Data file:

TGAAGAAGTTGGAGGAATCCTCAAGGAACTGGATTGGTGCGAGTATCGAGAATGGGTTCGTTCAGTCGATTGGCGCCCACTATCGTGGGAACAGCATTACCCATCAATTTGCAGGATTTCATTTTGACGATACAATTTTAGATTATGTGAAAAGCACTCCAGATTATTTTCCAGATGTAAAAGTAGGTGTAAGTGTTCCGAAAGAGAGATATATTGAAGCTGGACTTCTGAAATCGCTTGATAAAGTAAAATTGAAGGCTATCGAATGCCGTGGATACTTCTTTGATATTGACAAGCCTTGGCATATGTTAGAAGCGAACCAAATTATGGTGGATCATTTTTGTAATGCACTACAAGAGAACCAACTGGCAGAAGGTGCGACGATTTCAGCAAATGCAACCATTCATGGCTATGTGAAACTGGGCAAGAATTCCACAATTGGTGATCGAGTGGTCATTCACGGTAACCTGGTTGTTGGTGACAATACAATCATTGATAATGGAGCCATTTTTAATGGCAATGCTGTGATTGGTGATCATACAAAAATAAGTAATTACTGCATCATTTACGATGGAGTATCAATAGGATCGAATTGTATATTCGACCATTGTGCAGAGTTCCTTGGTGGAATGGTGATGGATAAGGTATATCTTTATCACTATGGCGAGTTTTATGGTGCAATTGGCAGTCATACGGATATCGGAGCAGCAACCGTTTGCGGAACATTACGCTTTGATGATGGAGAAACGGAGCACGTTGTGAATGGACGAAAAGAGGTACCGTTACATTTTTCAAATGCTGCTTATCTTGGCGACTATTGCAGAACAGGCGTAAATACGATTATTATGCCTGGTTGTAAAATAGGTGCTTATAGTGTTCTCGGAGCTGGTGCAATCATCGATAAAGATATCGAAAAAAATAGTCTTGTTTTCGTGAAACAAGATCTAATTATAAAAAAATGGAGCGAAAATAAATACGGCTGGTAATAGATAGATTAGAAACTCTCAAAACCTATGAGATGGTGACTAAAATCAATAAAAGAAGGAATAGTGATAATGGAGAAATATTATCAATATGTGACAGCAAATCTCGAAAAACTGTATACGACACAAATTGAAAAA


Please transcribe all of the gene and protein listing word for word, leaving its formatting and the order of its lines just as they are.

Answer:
TGAAGAAGTTGGAGGAATCCTCAAGGAACTGGATTGGTGCGAGTATCGAGAATGGGTTCGTTCAGTCGATTGGCGCCCACTATCGTGGGAACAGCATTACCCATCAATTTGCAGGATTTCATTTTGACGATACAATTTTAGATTATGTGAAAAGCACTCCAGATTATTTTCCAGATGTAAAAGTAGGTGTAAGTGTTCCGAAAGAGAGATATATTGAAGCTGGACTTCTGAAATCGCTTGATAAAGTAAAATTGAAGGCTATCGAATGCCGTGGATACTTCTTTGATATTGACAAGCCTTGGCATATGTTAGAAGCGAACCAAATTATGGTGGATCATTTTTGTAATGCACTACAAGAGAACCAACTGGCAGAAGGTGCGACGATTTCAGCAAATGCAACCATTCATGGCTATGTGAAACTGGGCAAGAATTCCACAATTGGTGATCGAGTGGTCATTCACGGTAACCTGGTTGTTGGTGACAATACAATCATTGATAATGGAGCCATTTTTAATGGCAATGCTGTGATTGGTGATCATACAAAAATAAGTAATTACTGCATCATTTACGATGGAGTATCAATAGGATCGAATTGTATATTCGACCATTGTGCAGAGTTCCTTGGTGGAATGGTGATGGATAAGGTATATCTTTATCACTATGGCGAGTTTTATGGTGCAATTGGCAGTCATACGGATATCGGAGCAGCAACCGTTTGCGGAACATTACGCTTTGATGATGGAGAAACGGAGCACGTTGTGAATGGACGAAAAGAGGTACCGTTACATTTTTCAAATGCTGCTTATCTTGGCGACTATTGCAGAACAGGCGTAAATACGATTATTATGCCTGGTTGTAAAATAGGTGCTTATAGTGTTCTCGGAGCTGGTGCAATCATCGATAAAGATATCGAAAAAAATAGTCTTGTTTTCGTGAAACAAGATCTAATTATAAAAAAATGGAGCGAAAATAAATACGGCTGGTAATAGATAGATTAGAAACTCTCAAAACCTATGAGATGGTGACTAAAATCAATAAAAGAAGGAATAGTGATAATGGAGAAATATTATCAATATGTGACAGCAAATCTCGAAAAACTGTATACGACACAAATTGAAAAA